Visit additional Tabor Communication Publications
HPC Matters is a joint blog consisting of contributors from the Tabor Communications team on their observations and insights into HPC matters.
June 05, 2008
Wile E. Coyote is doomed. Hanging in space, he is about to fall, and everyone knows it but him. We all saw it coming. Poor Coyote.
Yet strangely, he doesn't fall right away. According to the alternate-reality rules of cartoon physics, the Coyote must first look down and realize he is standing in thin air. He then has time to gather his thoughts, issue a final desperate wave, and then finally -- poof! -- he plummets body first, leaving his head in the frame for the viewers to witness a comical last-second grimace before that too disappears.
Know what else we saw coming? The crash in HPC application performance that is being brought about by the transition to multicore processors. We've been watching the race, as applications (Codus productivus) desperately chased processors (Waferii siliconium) up the performance mountain. Suddenly multicore came and -- meep! meep! -- the CPUs put on a burst of speed and zoomed around a bend, leaving application software headed for a cliff. HPC users were doomed. Everyone knew it. Poor users.
What's this? Application performance hasn't dramatically suffered? Users are satisfied with the performance they're getting? How is this possible? The answer: cartoon physics.
According to our most recent research, the reason performance hasn't plummeted is that users haven't been forced to deal with the problem yet. Rather than introducing a new level of parallelism at the socket level, most users have responded by running separate jobs on each core. Sure, they're buying a lot more memory to do that -- configured memory per core is staying relatively stable, and therefore configured memory per socket is skyrocketing -- but at least the application is scaling. For now.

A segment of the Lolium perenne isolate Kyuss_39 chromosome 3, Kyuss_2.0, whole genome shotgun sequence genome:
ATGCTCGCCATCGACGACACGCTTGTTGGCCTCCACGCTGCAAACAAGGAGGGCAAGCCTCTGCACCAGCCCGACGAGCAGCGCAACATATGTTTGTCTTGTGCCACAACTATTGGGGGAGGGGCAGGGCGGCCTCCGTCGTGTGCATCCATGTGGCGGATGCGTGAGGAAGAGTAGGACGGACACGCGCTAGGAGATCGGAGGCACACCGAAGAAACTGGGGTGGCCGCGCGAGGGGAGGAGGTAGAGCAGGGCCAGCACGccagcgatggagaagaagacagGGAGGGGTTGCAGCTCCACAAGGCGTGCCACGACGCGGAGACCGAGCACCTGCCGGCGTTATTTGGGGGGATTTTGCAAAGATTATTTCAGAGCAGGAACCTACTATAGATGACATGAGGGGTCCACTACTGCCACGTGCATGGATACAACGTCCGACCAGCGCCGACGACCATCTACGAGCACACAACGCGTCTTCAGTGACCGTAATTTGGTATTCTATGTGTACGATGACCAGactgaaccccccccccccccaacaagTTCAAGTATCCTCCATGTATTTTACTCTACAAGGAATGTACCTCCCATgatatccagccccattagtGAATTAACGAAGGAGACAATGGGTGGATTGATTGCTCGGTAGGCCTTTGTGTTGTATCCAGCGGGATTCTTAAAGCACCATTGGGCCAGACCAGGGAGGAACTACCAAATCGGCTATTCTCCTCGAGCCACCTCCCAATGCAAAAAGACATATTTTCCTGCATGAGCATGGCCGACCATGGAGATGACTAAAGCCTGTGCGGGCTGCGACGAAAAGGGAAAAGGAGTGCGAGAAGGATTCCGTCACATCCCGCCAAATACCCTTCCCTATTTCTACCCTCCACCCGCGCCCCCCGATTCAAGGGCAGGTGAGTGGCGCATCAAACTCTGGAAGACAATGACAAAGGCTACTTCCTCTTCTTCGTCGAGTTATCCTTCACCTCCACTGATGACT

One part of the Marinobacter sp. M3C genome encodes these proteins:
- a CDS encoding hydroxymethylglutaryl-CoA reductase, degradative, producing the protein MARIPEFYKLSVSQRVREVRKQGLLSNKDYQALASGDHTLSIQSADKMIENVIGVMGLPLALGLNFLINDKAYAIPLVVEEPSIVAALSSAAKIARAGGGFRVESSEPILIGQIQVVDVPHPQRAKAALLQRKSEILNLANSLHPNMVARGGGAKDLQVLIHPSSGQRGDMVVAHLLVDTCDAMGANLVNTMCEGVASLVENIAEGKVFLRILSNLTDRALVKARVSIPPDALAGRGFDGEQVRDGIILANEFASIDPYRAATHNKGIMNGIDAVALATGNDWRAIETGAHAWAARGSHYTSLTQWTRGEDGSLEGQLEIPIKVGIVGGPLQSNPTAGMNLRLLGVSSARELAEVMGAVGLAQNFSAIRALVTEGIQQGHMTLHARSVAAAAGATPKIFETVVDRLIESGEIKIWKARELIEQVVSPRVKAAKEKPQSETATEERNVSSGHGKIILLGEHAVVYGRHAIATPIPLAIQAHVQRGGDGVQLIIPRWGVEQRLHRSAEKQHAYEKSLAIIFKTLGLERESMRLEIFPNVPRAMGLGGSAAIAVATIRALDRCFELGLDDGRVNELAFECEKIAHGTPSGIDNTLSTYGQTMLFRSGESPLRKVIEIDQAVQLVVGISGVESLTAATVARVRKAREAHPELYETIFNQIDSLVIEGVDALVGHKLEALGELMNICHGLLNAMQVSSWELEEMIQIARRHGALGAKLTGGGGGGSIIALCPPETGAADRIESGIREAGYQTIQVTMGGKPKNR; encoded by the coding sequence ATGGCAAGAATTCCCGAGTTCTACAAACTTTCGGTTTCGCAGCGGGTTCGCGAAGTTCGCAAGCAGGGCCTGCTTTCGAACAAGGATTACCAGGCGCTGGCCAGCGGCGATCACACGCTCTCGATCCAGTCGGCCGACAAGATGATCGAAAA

We've gone off a cliff; we just don't know it yet. Because those cores aren't getting any faster, we're soon going to come to grips with the reality that new tools or programming models are needed in order to keep up the race. Look down, everybody. The ground isn't there. Now is the time to hold up a little "Oh, no!" sign and wave to the camera.
This is going to hurt, but fear not. The Coyote is resilient, and he always comes up with a new scheme. Soon he'll be back in the race and chasing right behind the Road Runner again.
The ISC conference in Dresden is coming up, and the new things I'll most want to see are tools for improving application performance yield in large-scale, multicore systems. Acme Application Optimizers, anyone?
Posted by Addison Snell - June 04, 2008 @ 9:00 PM, Pacific Daylight Time
Addison Snell is the CEO of Intersect360 Research and a veteran of the high performance computing industry. During his tenure, he has established Intersect360 Research as a premier source of market information, analysis and consulting.
No Recent Blog Comments
In quieter times, sounding the bell of funding big science with big systems tends to resonate further than when ears are already burning with sour economic and national security news. For exascale's future, however, the time could be ripe to instill some sense of urgency....